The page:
A close friend of mine died from colon cancer at the beginning of September. COVID-19 kept us from meeting in person. It kept some family from gathering in person. It kept friends from giving each other hugs. However, it didn’t stop us from assembling together and seeing each other’s faces. It didn’t stop us from praying. It didn’t stop us from sharing memories and photos and honoring our friend’s life. It didn’t stop us from caring for the family grieving.
Part of why this protest and others are lasting so long is that we have a country full of lonely folks from Covid. Grief has been bubbling up from so much loss, and people need each other. Though Covid is still a real danger, the pandemic of racism must be defeated.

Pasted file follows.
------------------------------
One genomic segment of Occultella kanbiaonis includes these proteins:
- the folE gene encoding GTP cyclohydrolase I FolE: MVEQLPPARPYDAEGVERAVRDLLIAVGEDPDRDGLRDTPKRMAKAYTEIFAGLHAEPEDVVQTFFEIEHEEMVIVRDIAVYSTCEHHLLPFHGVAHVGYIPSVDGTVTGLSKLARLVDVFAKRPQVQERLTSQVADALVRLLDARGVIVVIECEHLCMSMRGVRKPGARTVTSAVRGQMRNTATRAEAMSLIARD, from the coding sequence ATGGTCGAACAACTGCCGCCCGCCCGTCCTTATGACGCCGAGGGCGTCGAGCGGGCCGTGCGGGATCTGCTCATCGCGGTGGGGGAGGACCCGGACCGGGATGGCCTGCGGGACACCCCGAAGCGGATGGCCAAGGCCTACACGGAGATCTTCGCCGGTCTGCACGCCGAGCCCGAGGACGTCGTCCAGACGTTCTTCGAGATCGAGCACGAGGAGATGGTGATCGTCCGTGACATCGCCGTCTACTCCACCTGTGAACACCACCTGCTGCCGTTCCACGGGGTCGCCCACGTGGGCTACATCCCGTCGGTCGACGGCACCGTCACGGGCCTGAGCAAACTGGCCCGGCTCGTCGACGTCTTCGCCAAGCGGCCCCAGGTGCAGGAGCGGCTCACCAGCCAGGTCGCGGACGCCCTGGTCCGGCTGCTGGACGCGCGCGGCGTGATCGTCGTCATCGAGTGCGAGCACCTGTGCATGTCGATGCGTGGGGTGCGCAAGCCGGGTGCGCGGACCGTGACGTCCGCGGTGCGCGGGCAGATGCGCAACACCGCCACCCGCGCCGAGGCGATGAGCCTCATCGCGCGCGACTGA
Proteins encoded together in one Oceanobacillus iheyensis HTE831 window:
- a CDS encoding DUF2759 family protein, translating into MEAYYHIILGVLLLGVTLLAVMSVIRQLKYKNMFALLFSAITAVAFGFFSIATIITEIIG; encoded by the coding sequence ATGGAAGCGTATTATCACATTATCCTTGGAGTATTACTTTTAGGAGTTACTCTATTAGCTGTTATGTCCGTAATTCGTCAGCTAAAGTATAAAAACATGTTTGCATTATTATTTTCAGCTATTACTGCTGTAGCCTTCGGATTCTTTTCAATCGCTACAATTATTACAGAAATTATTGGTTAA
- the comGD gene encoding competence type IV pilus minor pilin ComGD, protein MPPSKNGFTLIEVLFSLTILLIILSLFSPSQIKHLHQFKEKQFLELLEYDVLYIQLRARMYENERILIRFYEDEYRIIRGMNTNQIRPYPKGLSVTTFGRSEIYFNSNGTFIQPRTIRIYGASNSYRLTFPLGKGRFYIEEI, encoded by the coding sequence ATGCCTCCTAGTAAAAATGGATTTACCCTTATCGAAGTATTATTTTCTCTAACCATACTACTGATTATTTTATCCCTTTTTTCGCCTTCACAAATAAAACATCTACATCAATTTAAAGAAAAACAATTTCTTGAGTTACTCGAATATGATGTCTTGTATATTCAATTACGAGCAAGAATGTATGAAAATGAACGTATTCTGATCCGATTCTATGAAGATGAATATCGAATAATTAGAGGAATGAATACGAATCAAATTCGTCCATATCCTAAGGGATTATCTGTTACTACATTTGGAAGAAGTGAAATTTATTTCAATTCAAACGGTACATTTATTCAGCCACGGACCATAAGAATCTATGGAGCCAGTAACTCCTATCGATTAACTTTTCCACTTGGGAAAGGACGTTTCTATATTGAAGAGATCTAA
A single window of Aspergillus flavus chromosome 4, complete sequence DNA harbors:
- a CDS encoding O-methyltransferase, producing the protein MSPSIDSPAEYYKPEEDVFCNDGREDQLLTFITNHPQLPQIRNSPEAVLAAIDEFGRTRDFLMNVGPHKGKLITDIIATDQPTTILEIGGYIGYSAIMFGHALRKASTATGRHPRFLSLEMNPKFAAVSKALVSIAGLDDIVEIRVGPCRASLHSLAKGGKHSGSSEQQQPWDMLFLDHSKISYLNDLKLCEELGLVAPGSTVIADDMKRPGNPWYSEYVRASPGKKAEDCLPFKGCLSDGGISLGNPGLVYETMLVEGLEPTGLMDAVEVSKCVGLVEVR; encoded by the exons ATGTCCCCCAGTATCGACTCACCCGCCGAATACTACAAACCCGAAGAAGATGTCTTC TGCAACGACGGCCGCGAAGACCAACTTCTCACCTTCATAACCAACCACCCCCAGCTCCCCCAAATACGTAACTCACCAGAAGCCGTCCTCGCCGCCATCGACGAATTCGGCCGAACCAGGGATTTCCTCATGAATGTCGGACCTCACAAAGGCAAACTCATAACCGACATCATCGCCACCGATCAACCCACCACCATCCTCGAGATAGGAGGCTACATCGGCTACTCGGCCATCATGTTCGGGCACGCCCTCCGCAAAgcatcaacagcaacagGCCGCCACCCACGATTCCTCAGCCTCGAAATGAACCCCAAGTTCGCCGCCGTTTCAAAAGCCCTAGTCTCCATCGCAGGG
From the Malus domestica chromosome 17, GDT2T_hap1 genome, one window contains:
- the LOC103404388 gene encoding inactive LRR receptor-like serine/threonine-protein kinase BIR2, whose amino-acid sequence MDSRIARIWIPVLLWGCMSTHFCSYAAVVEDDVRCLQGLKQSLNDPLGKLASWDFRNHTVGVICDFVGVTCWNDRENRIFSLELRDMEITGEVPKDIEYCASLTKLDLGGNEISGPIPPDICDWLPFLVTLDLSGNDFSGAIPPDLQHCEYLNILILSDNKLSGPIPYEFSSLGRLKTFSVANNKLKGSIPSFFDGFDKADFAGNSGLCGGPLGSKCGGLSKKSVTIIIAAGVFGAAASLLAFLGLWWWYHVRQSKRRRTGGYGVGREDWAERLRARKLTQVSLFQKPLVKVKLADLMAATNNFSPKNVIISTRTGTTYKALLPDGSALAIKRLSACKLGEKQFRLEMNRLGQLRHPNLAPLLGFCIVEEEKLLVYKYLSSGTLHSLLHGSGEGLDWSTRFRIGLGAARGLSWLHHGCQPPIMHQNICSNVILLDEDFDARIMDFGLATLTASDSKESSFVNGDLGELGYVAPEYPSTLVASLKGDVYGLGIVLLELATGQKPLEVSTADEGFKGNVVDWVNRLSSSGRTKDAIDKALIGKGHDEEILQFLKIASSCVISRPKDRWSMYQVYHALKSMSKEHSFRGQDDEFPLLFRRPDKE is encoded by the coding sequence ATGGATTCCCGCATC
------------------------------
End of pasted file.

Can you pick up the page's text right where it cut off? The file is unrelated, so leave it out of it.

Some tips and practices for planning worship and pastoral care during COVID-19.
We are in an uncertain time, a liminal space. Perhaps it is not so much a dystopia as living into the reality of Lent this season—wandering in the wilderness of a COVID-19 outbreak.
Ruth Everhart courageously shares her experiences and others in “The #MeToo Reckoning: Facing the Church’s Complicity in Sexual Abuse and Misconduct.” Everhart weaves in her story, the stories of other victims, and stories from Scripture of abuse and assault. She lifts up women’s and children’s voices who have often been silenced, concluding each chapter with questions of what the text asks us, and what her own hope is for the church.